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Steve Knight: It’s time for a new approach

Posted: May 2, 2014 2:00 a.m.
Updated: May 2, 2014 2:00 a.m.

In the 1976 movie “Network,” Peter Finch delivers the famous line, “I’m mad as hell and I’m not going to take it anymore.”

Taxpayers and businesses are reaching that point of frustration – even though voters allowed their taxes to be raised in 2012 to help California balance its budget. Couple that with the fact that the majority continues to erode California’s economy by introducing dozens of “job killing” legislation each year, and it’s clear that they have no interest in trying to keep your taxes low nor to expand the opportunities for private business to grow and create jobs.

Study after study proves that California continues to be one of the most expensive places to do business. Just this week, Toyota announced that it will be moving its sales and marketing headquarters, which employs more than 5,000 residents, form Torrance, Calif., to Texas. Instead of introducing legislation that kills more jobs in California, this Legislature should be removing regulations that burden job creation.

Let’s look at this year, for example. In January, the governor announced a state budget that saw $6 billion in revenues finally exceeding the state’s estimated expenditures. While Republicans were urging that the state use some of your taxpayer dollars to pay down its “wall of debt” that has amassed over years, the majority party has introduced new bills to spend every last penny of that surplus – and more.

To pay for that additional spending, the majority party has introduced legislation that again takes aim at your pocketbook, including new gas and oil taxes.

If that weren’t enough, despite an unemployment rate at 8.1 percent and more than 1.5 million California residents in need of a job, liberal legislators have introduced more than two dozen bills deemed “job killers” by the California Chamber of Commerce.

Consider this: if California could make it easier for small businesses to hire just one more person, that would mean more than 650,000 would have an opportunity to get to back to work, giving our state one of the lowest jobless rates in the nation.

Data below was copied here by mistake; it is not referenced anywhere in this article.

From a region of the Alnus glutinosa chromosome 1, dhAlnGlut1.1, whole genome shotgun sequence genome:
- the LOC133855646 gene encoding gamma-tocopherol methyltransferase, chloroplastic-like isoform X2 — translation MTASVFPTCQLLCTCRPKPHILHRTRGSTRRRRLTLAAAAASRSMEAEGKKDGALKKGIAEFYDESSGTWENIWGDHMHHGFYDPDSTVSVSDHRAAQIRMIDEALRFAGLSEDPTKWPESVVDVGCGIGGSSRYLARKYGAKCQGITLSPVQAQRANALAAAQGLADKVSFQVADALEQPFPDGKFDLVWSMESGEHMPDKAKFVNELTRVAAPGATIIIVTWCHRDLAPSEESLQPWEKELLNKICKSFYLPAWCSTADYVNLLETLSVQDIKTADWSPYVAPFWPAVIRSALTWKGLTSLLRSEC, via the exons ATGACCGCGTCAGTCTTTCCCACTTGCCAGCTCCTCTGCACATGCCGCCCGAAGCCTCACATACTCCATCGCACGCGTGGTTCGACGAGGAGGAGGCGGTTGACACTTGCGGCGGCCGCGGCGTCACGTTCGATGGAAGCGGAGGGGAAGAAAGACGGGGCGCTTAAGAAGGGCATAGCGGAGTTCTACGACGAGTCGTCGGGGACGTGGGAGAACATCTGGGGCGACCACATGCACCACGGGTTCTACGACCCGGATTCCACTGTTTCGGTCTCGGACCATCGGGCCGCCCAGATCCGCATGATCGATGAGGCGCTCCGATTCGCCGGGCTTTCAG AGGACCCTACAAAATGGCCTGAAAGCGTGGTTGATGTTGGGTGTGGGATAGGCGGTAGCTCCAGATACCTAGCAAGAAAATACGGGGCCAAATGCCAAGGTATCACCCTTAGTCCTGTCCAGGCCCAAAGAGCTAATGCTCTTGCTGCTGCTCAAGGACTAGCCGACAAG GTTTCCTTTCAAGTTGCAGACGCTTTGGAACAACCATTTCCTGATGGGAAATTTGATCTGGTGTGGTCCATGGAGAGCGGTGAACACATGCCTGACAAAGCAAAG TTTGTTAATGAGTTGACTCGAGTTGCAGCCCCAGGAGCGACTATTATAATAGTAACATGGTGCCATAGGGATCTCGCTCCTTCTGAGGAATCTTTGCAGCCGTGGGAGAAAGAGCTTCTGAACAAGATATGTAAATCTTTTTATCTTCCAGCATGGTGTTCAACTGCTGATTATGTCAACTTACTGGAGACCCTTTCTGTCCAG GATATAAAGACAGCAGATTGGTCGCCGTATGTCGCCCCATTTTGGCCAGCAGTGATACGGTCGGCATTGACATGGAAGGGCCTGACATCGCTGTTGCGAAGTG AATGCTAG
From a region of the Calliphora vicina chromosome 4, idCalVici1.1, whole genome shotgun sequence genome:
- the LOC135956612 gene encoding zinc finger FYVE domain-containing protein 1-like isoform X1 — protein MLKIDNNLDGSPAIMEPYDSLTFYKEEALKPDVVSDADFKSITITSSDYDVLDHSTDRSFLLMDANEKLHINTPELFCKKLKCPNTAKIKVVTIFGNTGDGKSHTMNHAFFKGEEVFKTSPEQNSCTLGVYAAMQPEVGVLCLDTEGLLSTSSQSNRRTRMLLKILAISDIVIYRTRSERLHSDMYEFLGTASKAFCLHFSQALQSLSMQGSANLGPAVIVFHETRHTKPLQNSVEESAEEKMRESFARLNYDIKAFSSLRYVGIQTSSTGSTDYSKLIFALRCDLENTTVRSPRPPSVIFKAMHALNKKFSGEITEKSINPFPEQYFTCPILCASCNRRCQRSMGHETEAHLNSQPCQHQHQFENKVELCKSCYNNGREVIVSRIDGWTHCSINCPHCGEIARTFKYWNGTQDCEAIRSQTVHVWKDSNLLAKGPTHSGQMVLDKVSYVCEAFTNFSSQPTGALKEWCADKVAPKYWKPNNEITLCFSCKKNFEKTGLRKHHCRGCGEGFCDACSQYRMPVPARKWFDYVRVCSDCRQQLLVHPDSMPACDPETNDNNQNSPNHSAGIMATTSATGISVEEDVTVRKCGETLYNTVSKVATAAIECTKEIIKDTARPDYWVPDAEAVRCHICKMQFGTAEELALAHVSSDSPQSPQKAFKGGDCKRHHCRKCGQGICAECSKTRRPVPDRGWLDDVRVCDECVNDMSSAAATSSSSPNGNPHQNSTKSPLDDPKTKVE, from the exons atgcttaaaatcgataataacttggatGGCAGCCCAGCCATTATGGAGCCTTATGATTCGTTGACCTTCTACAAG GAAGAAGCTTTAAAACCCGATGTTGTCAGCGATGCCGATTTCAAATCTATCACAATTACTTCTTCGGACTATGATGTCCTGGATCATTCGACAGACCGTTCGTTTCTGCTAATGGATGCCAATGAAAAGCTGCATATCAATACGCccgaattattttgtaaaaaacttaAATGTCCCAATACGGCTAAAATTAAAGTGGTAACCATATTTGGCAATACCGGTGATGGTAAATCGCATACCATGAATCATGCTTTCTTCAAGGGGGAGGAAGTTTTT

I’m hopeful that the taxpayers and private sector business owners who are reaching the frustration level of Peter Finch and myself are ready to do something about it. We need more legislation like Senate Bill 415 and Assembly Bill 777, which will provide favorable regulatory and tax treatment for California’s booming private aerospace industry.

We also need to look at our future generations and prepare them for aerospace and other tech jobs so California can continue to compete on a global level. It’s imperative to keep children interested and engaged in STEM subjects (Science, Technology, Engineering and Mathematics) in order to create a generation of tech savvy employees who may compete for these well-paying jobs on a global scale.

Once such program I introduced to my District schools is TEALS, which is sponsored by Microsoft and stands for Technology Education and Literacy in Schools. This innovative program bridges the gap between the shortage of skilled computer science graduates and the growing demand for computer science job opportunities by bringing technology professionals into local classrooms. To date, five schools have been selected in the Antelope and Santa Clarita Valleys, and I look forward to assisting more school’s applications in the coming years.

So, we can get “mad,” but the action we take is what really counts. Lawmakers who recognize the benefits of a family and business-friendly state through creative legislation and programs will help bring the “Golden” back to California.

Senator Steve Knight (R-Palmdale, represents the 21st Senate District in the California Legislature, which includes the communities throughout the Antelope, Santa Clarita, and Victor Valleys.



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